Think about the industries and businesses which have suffered greatly because of the coronavirus pandemic. Immediately a person considers the airlines, cruise ship industry, restaurants and hotels as those suffering dire financial distress.
Rarely considered, though, is the U.S. Postal Service — although operating, it is hemorrhaging red ink. Enough that its viability is of major concern to those who rely heavily on the delivery service that USPS provides.
This week the leaders of two Congressional oversight bodies proposed a $25 billion appropriation bill to help USPS stay afloat. HB 7105, the Postal Preservation Act, is being pushed by Reps. Carolyn Maloney (D-New York), chair of the Oversight and Government Reform Committee, and Gerald Connolly (D-Virginia), chair of the Government Operations Subcommittee. They have gone on record that the coronavirus is “wreaking havoc on the U.S. Postal Service.”
The Postal Service’s financial woes are nothing new, but the coronavirus crisis greatly heightened its financial misery.
First-class and marketing mail, which are vital to help offset costs, have dried up during COVID-19. In April, President Trump labeled USPS “a joke” and blocked emergency funding for USPS, insisting that the agency should raise rates it charges for Internet shipping companies such as UPS, FedEx and Amazon.
But that action will not make a dent in the financial cloud the envelops the Postal Service.
It’s estimated that the USPS will lose $2 billion a month through the coronavirus recession. Mail volumes were down 27 percent in April, the first full month when government-imposed shutdowns impacted postal operations. The package delivery business had an increase, but the reality that packages are significantly more costly to deliver negates the effect of that increase. Too, USPS had to hire extra workers in areas where workers had contact with COVID-19 infection and cope with workers being infected. As of a week ago, 60 postal workers have died from COVID-19 symptoms, 2,400 have tested positive for it and 17,000 — 3 percent of the USPS workforce — were sent home on quarantine.
USPS had plenty of problems prior to the pandemic. Most people have experienced more than their share of frustration over a letter that took far too long to reach its destination, or having to stand in a long line at a post office where only one or two clerks were on duty.
In my 41 years as a newspaper publisher, dealing with postal problems was a never-ending challenge. You could find a way to improve delivery to one area of the state or country and another problem popped up elsewhere. There were postmasters who did their best to meet the needs of their communities while others were nothing more than bureaucratic figureheads who seemed immune to making an effort to resolve a problem.
As the person now overseeing the production and distribution of the statewide Kentucky Baptist Convention magazine, the Western Recorder, viability of the USPS is a major concern. It’s how we deliver the magazine every month to readers. Yes, we have some who opt to read the digital version online, but the overwhelming majority want the printed product. Without the USPS, we have no way to get the magazine delivered.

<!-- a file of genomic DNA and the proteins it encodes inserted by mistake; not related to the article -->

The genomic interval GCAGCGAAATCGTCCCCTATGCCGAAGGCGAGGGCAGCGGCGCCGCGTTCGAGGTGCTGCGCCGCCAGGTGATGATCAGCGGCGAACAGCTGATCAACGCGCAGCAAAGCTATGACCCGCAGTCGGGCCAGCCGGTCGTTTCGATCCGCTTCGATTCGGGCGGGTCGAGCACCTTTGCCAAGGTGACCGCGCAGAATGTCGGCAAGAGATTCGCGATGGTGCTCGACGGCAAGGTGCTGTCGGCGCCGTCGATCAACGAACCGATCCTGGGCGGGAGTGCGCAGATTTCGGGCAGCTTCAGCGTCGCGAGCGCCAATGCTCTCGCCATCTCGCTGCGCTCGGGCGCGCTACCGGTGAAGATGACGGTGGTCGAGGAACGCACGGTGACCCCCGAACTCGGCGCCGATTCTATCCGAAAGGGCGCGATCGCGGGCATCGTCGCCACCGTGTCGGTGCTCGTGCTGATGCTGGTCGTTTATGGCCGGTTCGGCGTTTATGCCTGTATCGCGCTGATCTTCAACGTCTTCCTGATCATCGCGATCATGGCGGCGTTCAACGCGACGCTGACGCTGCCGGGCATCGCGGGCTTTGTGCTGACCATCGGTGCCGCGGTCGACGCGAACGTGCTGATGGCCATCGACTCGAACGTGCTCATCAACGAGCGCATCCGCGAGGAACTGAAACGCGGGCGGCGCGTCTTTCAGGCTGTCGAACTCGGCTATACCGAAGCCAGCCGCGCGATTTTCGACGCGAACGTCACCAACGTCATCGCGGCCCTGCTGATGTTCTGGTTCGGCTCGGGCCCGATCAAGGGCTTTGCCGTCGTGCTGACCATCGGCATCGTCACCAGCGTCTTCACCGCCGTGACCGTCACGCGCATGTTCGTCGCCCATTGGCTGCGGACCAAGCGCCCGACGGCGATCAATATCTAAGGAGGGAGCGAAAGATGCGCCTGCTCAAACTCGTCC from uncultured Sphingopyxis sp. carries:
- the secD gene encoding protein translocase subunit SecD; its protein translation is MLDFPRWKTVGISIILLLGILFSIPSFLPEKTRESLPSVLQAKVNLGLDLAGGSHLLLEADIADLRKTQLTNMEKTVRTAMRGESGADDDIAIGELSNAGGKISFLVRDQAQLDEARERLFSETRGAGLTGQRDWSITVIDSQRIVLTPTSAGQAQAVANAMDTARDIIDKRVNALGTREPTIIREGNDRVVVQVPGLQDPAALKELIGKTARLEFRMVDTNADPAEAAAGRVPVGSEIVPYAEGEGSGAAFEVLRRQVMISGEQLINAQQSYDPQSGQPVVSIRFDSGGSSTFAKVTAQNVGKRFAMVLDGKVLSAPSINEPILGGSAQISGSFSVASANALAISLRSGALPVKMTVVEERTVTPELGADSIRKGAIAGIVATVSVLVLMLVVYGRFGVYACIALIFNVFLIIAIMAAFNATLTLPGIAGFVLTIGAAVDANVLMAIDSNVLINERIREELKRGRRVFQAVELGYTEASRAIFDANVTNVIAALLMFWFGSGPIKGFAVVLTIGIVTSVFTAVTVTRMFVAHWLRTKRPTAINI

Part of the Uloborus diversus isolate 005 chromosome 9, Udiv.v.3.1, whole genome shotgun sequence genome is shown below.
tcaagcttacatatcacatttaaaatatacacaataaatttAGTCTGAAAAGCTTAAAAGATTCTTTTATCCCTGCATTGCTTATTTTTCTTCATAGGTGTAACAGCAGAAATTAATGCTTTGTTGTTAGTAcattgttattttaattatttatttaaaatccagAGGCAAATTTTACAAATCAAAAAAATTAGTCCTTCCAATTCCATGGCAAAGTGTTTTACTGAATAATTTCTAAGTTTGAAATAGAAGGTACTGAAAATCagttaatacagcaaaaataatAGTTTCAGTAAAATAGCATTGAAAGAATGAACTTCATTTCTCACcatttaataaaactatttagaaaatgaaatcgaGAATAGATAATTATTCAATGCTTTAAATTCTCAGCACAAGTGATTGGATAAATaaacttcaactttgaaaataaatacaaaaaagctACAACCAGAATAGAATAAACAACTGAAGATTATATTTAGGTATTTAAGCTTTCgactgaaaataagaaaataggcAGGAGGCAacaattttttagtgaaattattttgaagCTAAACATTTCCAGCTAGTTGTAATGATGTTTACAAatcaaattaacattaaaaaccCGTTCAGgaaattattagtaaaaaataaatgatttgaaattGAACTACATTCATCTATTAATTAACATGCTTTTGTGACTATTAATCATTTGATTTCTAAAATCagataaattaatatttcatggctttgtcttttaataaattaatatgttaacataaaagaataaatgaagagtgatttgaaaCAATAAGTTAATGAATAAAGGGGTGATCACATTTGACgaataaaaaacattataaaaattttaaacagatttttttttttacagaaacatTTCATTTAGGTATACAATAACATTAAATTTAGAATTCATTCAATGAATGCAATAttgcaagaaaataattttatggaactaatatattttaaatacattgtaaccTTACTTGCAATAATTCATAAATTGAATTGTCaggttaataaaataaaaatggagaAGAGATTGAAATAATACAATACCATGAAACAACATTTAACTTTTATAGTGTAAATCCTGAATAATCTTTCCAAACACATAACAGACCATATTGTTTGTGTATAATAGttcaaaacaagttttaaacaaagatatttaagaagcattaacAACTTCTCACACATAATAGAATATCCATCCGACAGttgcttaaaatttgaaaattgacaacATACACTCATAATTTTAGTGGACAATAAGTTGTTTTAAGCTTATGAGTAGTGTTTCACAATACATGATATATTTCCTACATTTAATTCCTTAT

That highlights the fact that USPS performs a necessary service in this country, and it’s vital that service be maintained.
One of the advantages to consumers, and an operational disadvantage to the Postal Service, is a universal service requirement. That is vital to small towns and rural areas, requiring USPS to deliver on roads that may be miles long but only have a few houses to service.
I always heard it said that a town had to have two things for its citizens — a school and a post office. Our country without a postal system that serves everyone would be a bitter pill to swallow.
There’s no question that the USPS has its share of questionable operating practices over the years — some of its own making. It’s made some unwise decisions on labor contracts. While all U.S. companies pre-fund pension benefits, USPS is the only one required to pre-fund retiree health care benefits. That mandate should have been stopped decades ago.
Bottom line, though, is the Postal Service must be preserved, even with its deficiencies. Not everyone has email, or even a computer for that matter. There’s a significant portion of the population that still keeps watch on when the mailman delivers their mail each day, and they make a beeline to see what he has left.
It is the way a large number of people have prescriptions delivered to their homes. It is a valuable tool for businesses wanting to saturate homes in an area with an advertising message. It may be old-fashioned to some, but there’s nothing like receiving an encouraging letter, a birthday or anniversary card, or a thank-you note in the mail.
Hopefully this latest rescue package will get the support it needs in Congress to keep USPS afloat. It’s too valuable a service to lose.
CHIP HUTCHESON is managing editor of The Western Recorder with the Kentucky Baptist Convention. He is also a former newspaper publisher of 41 years.